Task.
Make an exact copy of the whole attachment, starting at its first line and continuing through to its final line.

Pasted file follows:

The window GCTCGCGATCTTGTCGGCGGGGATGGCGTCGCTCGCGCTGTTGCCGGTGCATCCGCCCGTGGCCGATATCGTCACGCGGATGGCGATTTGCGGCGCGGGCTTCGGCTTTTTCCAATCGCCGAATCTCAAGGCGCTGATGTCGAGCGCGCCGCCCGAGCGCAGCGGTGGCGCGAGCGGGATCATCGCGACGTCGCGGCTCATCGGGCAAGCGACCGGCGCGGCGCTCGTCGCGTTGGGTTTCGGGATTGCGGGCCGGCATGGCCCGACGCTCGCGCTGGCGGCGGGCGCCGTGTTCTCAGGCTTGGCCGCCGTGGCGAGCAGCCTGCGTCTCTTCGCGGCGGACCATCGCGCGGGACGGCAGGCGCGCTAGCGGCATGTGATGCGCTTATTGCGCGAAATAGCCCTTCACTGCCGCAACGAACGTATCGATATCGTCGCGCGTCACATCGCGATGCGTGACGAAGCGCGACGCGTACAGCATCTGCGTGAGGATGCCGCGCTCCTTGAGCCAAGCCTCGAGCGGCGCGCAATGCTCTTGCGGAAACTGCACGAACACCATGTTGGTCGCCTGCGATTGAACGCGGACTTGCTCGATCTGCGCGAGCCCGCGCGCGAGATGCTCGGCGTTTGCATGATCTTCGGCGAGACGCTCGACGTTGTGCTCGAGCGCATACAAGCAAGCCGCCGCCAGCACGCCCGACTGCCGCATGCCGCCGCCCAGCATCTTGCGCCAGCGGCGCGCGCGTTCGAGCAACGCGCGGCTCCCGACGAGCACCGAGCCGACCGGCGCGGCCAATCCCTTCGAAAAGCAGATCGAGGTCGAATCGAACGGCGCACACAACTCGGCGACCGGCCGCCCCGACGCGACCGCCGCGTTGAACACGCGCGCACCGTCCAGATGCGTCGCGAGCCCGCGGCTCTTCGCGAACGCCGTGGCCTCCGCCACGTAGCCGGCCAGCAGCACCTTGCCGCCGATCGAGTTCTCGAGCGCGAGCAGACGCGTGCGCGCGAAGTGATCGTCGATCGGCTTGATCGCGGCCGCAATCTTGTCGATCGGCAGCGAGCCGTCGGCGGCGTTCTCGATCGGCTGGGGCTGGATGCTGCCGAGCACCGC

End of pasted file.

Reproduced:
The window GCTCGCGATCTTGTCGGCGGGGATGGCGTCGCTCGCGCTGTTGCCGGTGCATCCGCCCGTGGCCGATATCGTCACGCGGATGGCGATTTGCGGCGCGGGCTTCGGCTTTTTCCAATCGCCGAATCTCAAGGCGCTGATGTCGAGCGCGCCGCCCGAGCGCAGCGGTGGCGCGAGCGGGATCATCGCGACGTCGCGGCTCATCGGGCAAGCGACCGGCGCGGCGCTCGTCGCGTTGGGTTTCGGGATTGCGGGCCGGCATGGCCCGACGCTCGCGCTGGCGGCGGGCGCCGTGTTCTCAGGCTTGGCCGCCGTGGCGAGCAGCCTGCGTCTCTTCGCGGCGGACCATCGCGCGGGACGGCAGGCGCGCTAGCGGCATGTGATGCGCTTATTGCGCGAAATAGCCCTTCACTGCCGCAACGAACGTATCGATATCGTCGCGCGTCACATCGCGATGCGTGACGAAGCGCGACGCGTACAGCATCTGCGTGAGGATGCCGCGCTCCTTGAGCCAAGCCTCGAGCGGCGCGCAATGCTCTTGCGGAAACTGCACGAACACCATGTTGGTCGCCTGCGATTGAACGCGGACTTGCTCGATCTGCGCGAGCCCGCGCGCGAGATGCTCGGCGTTTGCATGATCTTCGGCGAGACGCTCGACGTTGTGCTCGAGCGCATACAAGCAAGCCGCCGCCAGCACGCCCGACTGCCGCATGCCGCCGCCCAGCATCTTGCGCCAGCGGCGCGCGCGTTCGAGCAACGCGCGGCTCCCGACGAGCACCGAGCCGACCGGCGCGGCCAATCCCTTCGAAAAGCAGATCGAGGTCGAATCGAACGGCGCACACAACTCGGCGACCGGCCGCCCCGACGCGACCGCCGCGTTGAACACGCGCGCACCGTCCAGATGCGTCGCGAGCCCGCGGCTCTTCGCGAACGCCGTGGCCTCCGCCACGTAGCCGGCCAGCAGCACCTTGCCGCCGATCGAGTTCTCGAGCGCGAGCAGACGCGTGCGCGCGAAGTGATCGTCGATCGGCTTGATCGCGGCCGCAATCTTGTCGATCGGCAGCGAGCCGTCGGCGGCGTTCTCGATCGGCTGGGGCTGGATGCTGCCGAGCACCGC